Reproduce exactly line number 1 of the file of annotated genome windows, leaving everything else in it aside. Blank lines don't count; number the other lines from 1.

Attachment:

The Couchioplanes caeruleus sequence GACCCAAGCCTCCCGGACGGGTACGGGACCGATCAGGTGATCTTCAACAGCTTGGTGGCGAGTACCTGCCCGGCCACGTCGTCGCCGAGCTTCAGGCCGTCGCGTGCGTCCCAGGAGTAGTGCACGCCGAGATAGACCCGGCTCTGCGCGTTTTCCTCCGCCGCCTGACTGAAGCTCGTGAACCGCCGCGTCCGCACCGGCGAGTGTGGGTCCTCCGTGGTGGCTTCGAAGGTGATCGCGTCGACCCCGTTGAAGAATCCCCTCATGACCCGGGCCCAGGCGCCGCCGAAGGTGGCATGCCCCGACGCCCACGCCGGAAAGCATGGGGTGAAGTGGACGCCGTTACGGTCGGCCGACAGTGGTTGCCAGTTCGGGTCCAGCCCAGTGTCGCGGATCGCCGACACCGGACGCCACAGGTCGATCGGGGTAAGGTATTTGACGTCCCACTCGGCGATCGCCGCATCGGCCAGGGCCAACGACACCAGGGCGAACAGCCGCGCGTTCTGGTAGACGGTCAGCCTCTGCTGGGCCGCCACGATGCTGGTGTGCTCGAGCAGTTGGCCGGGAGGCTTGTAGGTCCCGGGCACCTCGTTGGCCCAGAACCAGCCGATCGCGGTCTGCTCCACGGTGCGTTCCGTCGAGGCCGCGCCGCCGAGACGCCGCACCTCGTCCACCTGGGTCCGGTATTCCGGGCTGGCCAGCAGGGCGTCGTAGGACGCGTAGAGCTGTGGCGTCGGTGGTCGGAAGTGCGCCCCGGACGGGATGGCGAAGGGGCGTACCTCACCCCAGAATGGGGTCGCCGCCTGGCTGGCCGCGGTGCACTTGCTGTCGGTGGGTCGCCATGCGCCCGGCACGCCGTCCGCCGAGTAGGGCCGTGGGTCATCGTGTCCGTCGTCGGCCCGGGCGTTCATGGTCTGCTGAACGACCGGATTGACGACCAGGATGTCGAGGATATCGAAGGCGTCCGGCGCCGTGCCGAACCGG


The Couchioplanes caeruleus sequence GACCCAAGCCTCCCGGACGGGTACGGGACCGATCAGGTGATCTTCAACAGCTTGGTGGCGAGTACCTGCCCGGCCACGTCGTCGCCGAGCTTCAGGCCGTCGCGTGCGTCCCAGGAGTAGTGCACGCCGAGATAGACCCGGCTCTGCGCGTTTTCCTCCGCCGCCTGACTGAAGCTCGTGAACCGCCGCGTCCGCACCGGCGAGTGTGGGTCCTCCGTGGTGGCTTCGAAGGTGATCGCGTCGACCCCGTTGAAGAATCCCCTCATGACCCGGGCCCAGGCGCCGCCGAAGGTGGCATGCCCCGACGCCCACGCCGGAAAGCATGGGGTGAAGTGGACGCCGTTACGGTCGGCCGACAGTGGTTGCCAGTTCGGGTCCAGCCCAGTGTCGCGGATCGCCGACACCGGACGCCACAGGTCGATCGGGGTAAGGTATTTGACGTCCCACTCGGCGATCGCCGCATCGGCCAGGGCCAACGACACCAGGGCGAACAGCCGCGCGTTCTGGTAGACGGTCAGCCTCTGCTGGGCCGCCACGATGCTGGTGTGCTCGAGCAGTTGGCCGGGAGGCTTGTAGGTCCCGGGCACCTCGTTGGCCCAGAACCAGCCGATCGCGGTCTGCTCCACGGTGCGTTCCGTCGAGGCCGCGCCGCCGAGACGCCGCACCTCGTCCACCTGGGTCCGGTATTCCGGGCTGGCCAGCAGGGCGTCGTAGGACGCGTAGAGCTGTGGCGTCGGTGGTCGGAAGTGCGCCCCGGACGGGATGGCGAAGGGGCGTACCTCACCCCAGAATGGGGTCGCCGCCTGGCTGGCCGCGGTGCACTTGCTGTCGGTGGGTCGCCATGCGCCCGGCACGCCGTCCGCCGAGTAGGGCCGTGGGTCATCGTGTCCGTCGTCGGCCCGGGCGTTCATGGTCTGCTGAACGACCGGATTGACGACCAGGATGTCGAGGATATCGAAGGCGTCCGGCGCCGTGCCGAACCGG